In a previous post we looked at the importance of the affections in Puritan spirituality. In this post we explore the link between affections, emotions and appetites.
The Puritans employ a range of language which can be confusing. In particular, the Puritans (and Augustine) sometimes speak of the will driving the mind (or reason). This is because the affections so determine the will that they can speak of them synonymously. Jonathan Edwards said: ‘The affections are no other than the more vigorous and sensible exercises of the inclination and will of the soul.’ (The Religious Affections, Banner, 24)
The Puritans did not use the word ‘emotions’ (which only came in to common usage later). Thomas Dixon argues that after the eighteenth century, the word ‘emotion’ became a catch-all term that failed to distinguish between a variety of states that had been described in an earlier intellectual climate. Subtle distinctions that were encompassed in terms such as ‘passions’, ‘affections’, ‘sentiments’ and ‘appetites’ were lost. (Thomas Dixon, From Passions to Emotions: The Creation of a Secular Psychological Category, CUP, 2003.)
A helpful rule of thumb is that the term Puritans used for ‘emotions’ is ‘passions’. Our ‘passions’ are different from our ‘affections’. Our affections are our loves, desires, hopes, fears. Perhaps the nearest contemporary word is ‘motives’. Our affections are determined by what we consider the good that should be desired or the evil that should be shunned. These affections therefore drive both the will and passions.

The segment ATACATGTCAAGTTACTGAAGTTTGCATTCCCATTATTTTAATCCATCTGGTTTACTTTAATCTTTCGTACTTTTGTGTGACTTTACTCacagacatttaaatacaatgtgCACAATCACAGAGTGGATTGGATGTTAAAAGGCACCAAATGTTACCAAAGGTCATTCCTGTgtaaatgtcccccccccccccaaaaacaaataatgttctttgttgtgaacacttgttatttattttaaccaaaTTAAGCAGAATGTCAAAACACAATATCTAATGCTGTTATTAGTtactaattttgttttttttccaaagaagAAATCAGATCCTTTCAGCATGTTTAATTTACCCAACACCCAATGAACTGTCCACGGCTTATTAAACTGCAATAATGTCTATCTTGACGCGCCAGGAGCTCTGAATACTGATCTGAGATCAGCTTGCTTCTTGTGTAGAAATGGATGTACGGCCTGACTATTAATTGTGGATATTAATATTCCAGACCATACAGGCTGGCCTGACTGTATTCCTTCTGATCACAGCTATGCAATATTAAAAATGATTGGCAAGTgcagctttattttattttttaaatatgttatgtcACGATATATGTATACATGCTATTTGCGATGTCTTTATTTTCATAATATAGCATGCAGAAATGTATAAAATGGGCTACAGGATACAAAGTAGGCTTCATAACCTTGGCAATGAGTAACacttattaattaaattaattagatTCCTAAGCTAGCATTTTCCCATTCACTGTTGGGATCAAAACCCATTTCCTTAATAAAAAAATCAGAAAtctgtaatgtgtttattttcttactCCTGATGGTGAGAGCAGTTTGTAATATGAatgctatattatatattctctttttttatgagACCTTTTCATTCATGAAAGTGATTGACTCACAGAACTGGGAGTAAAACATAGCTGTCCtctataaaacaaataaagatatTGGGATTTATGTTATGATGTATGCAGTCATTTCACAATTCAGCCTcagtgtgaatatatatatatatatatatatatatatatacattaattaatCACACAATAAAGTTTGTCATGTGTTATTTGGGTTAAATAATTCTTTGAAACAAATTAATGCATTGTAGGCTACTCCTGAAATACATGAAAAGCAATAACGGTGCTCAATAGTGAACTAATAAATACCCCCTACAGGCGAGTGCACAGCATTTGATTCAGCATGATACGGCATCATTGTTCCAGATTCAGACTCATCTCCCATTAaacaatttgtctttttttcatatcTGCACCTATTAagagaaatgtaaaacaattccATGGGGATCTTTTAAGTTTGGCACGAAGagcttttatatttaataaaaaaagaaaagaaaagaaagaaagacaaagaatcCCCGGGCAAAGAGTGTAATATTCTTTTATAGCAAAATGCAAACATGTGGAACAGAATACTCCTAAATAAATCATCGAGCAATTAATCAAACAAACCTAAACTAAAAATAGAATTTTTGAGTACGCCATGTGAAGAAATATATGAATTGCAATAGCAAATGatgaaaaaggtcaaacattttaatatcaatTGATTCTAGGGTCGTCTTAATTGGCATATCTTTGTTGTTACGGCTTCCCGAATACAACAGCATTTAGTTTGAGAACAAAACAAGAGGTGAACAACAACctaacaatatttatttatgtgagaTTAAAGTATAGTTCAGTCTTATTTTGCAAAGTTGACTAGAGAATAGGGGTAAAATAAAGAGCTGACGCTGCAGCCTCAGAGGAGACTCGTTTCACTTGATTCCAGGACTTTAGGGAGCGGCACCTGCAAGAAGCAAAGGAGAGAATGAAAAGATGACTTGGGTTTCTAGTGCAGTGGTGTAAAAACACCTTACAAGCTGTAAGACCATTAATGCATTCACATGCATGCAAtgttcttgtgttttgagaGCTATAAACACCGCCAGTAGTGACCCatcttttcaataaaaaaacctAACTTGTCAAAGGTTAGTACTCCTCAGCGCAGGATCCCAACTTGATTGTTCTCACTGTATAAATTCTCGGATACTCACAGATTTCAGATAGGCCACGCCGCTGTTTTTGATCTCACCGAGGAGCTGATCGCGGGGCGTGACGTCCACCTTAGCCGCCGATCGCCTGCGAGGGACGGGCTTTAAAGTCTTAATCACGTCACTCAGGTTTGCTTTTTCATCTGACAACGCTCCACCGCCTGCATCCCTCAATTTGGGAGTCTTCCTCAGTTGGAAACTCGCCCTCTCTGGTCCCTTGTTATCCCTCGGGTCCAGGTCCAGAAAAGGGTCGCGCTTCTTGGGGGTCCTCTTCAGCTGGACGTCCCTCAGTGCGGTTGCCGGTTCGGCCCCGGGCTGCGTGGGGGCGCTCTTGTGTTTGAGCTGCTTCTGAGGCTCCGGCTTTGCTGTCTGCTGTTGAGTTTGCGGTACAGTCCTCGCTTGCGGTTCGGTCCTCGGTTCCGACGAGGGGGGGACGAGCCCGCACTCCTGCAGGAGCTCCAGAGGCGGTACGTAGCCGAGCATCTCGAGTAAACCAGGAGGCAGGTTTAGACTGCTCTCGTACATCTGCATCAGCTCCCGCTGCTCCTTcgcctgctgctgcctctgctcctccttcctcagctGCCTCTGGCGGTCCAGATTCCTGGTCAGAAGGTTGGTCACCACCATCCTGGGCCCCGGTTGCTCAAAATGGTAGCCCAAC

Emotions or passion = affections + circumstances.
For example, if I desire the approval of the people (an affection) and my work is well-received then I’ll feel happy (an emotion). But if my work is not well-received (a change of circumstance) then I will feel sad (an change of emotion). My affection (the desire for approval) does not change, but it produces different emotions under different circumstances.
In Augustine when one’s love is ‘well-directed’ the affections that issue will also be good. These we will experience through a breadth of emotions – they will ‘both fear and desire, and grieve and rejoice’ – but ‘because their love is rightly placed, all these affections of theirs are right.’
Puritans could be wary of the passions because of their tendency to move us away from God. Puritans often distinguished between passions and affections (which were viewed more positively). Sometimes the passions were associated with the body and the affections with the mind.
The Puritans had another category: the appetites. The appetites are bodily responses (like hunger, thirst, tiredness). The Puritans were concerned that people should not be ruled by their appetites. In the self-controlled person, our affections conquer our appetites.
For more on affections and emotions in Puritan thought see Keith Condie, ‘The Puritans, Theological Anthropology and Emotions,’ in True Feelings: The Emotions in the Christian Life and Ministry, ed. Michael P. Jensen, IVP, 2012. True Feelings is available from Amazon.com and ThinkIVP.